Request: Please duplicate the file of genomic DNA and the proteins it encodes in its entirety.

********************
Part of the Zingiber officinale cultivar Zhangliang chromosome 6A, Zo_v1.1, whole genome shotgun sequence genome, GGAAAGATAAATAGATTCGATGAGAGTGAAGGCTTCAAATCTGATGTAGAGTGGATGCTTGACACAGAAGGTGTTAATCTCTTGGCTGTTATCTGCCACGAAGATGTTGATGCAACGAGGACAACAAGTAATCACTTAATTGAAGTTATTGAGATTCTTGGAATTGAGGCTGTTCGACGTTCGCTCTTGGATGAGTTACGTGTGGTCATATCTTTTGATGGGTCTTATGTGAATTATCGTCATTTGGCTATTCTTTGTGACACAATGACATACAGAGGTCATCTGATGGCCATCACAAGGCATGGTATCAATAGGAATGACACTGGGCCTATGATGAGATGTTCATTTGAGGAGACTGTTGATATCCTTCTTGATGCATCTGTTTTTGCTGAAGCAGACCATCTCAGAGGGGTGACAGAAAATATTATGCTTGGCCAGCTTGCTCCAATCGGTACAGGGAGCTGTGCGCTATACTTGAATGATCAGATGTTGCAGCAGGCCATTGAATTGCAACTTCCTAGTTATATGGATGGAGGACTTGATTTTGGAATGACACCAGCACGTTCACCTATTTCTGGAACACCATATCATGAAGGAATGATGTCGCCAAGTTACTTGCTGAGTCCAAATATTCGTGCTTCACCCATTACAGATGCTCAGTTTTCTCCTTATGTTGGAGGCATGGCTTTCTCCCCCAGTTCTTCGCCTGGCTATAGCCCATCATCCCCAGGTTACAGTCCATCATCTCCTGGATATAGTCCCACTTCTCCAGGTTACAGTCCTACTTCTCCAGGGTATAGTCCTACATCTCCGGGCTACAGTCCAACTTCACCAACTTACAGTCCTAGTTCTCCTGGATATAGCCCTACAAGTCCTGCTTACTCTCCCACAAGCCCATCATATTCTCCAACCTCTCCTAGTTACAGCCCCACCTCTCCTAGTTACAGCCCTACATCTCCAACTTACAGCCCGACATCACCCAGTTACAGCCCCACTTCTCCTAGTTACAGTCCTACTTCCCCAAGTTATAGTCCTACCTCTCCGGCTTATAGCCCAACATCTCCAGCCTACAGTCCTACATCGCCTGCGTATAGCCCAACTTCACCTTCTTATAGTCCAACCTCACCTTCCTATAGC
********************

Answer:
Part of the Zingiber officinale cultivar Zhangliang chromosome 6A, Zo_v1.1, whole genome shotgun sequence genome, GGAAAGATAAATAGATTCGATGAGAGTGAAGGCTTCAAATCTGATGTAGAGTGGATGCTTGACACAGAAGGTGTTAATCTCTTGGCTGTTATCTGCCACGAAGATGTTGATGCAACGAGGACAACAAGTAATCACTTAATTGAAGTTATTGAGATTCTTGGAATTGAGGCTGTTCGACGTTCGCTCTTGGATGAGTTACGTGTGGTCATATCTTTTGATGGGTCTTATGTGAATTATCGTCATTTGGCTATTCTTTGTGACACAATGACATACAGAGGTCATCTGATGGCCATCACAAGGCATGGTATCAATAGGAATGACACTGGGCCTATGATGAGATGTTCATTTGAGGAGACTGTTGATATCCTTCTTGATGCATCTGTTTTTGCTGAAGCAGACCATCTCAGAGGGGTGACAGAAAATATTATGCTTGGCCAGCTTGCTCCAATCGGTACAGGGAGCTGTGCGCTATACTTGAATGATCAGATGTTGCAGCAGGCCATTGAATTGCAACTTCCTAGTTATATGGATGGAGGACTTGATTTTGGAATGACACCAGCACGTTCACCTATTTCTGGAACACCATATCATGAAGGAATGATGTCGCCAAGTTACTTGCTGAGTCCAAATATTCGTGCTTCACCCATTACAGATGCTCAGTTTTCTCCTTATGTTGGAGGCATGGCTTTCTCCCCCAGTTCTTCGCCTGGCTATAGCCCATCATCCCCAGGTTACAGTCCATCATCTCCTGGATATAGTCCCACTTCTCCAGGTTACAGTCCTACTTCTCCAGGGTATAGTCCTACATCTCCGGGCTACAGTCCAACTTCACCAACTTACAGTCCTAGTTCTCCTGGATATAGCCCTACAAGTCCTGCTTACTCTCCCACAAGCCCATCATATTCTCCAACCTCTCCTAGTTACAGCCCCACCTCTCCTAGTTACAGCCCTACATCTCCAACTTACAGCCCGACATCACCCAGTTACAGCCCCACTTCTCCTAGTTACAGTCCTACTTCCCCAAGTTATAGTCCTACCTCTCCGGCTTATAGCCCAACATCTCCAGCCTACAGTCCTACATCGCCTGCGTATAGCCCAACTTCACCTTCTTATAGTCCAACCTCACCTTCCTATAGC